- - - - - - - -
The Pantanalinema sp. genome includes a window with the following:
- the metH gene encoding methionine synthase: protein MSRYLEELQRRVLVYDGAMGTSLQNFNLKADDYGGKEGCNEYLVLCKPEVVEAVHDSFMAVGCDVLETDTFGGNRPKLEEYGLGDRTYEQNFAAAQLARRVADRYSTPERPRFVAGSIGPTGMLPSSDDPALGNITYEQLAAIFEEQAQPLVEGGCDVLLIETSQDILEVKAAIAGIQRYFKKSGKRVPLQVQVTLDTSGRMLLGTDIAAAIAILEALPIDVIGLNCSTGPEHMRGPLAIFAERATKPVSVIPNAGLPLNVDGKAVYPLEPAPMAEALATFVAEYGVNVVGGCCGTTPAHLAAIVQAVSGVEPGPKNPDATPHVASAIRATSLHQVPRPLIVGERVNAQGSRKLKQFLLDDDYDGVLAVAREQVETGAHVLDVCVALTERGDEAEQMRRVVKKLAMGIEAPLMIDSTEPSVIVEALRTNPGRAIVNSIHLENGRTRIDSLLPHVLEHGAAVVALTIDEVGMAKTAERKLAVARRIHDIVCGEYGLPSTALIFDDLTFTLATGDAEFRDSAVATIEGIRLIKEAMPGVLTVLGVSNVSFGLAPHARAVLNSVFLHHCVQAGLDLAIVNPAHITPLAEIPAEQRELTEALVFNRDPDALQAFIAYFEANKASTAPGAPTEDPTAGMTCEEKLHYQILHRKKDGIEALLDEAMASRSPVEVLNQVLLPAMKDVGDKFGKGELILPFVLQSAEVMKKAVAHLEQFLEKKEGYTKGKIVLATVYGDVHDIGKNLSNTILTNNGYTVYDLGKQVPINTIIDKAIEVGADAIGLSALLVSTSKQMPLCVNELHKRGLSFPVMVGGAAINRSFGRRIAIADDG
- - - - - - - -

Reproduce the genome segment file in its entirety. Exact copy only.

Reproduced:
The Pantanalinema sp. genome includes a window with the following:
- the metH gene encoding methionine synthase: protein MSRYLEELQRRVLVYDGAMGTSLQNFNLKADDYGGKEGCNEYLVLCKPEVVEAVHDSFMAVGCDVLETDTFGGNRPKLEEYGLGDRTYEQNFAAAQLARRVADRYSTPERPRFVAGSIGPTGMLPSSDDPALGNITYEQLAAIFEEQAQPLVEGGCDVLLIETSQDILEVKAAIAGIQRYFKKSGKRVPLQVQVTLDTSGRMLLGTDIAAAIAILEALPIDVIGLNCSTGPEHMRGPLAIFAERATKPVSVIPNAGLPLNVDGKAVYPLEPAPMAEALATFVAEYGVNVVGGCCGTTPAHLAAIVQAVSGVEPGPKNPDATPHVASAIRATSLHQVPRPLIVGERVNAQGSRKLKQFLLDDDYDGVLAVAREQVETGAHVLDVCVALTERGDEAEQMRRVVKKLAMGIEAPLMIDSTEPSVIVEALRTNPGRAIVNSIHLENGRTRIDSLLPHVLEHGAAVVALTIDEVGMAKTAERKLAVARRIHDIVCGEYGLPSTALIFDDLTFTLATGDAEFRDSAVATIEGIRLIKEAMPGVLTVLGVSNVSFGLAPHARAVLNSVFLHHCVQAGLDLAIVNPAHITPLAEIPAEQRELTEALVFNRDPDALQAFIAYFEANKASTAPGAPTEDPTAGMTCEEKLHYQILHRKKDGIEALLDEAMASRSPVEVLNQVLLPAMKDVGDKFGKGELILPFVLQSAEVMKKAVAHLEQFLEKKEGYTKGKIVLATVYGDVHDIGKNLSNTILTNNGYTVYDLGKQVPINTIIDKAIEVGADAIGLSALLVSTSKQMPLCVNELHKRGLSFPVMVGGAAINRSFGRRIAIADDG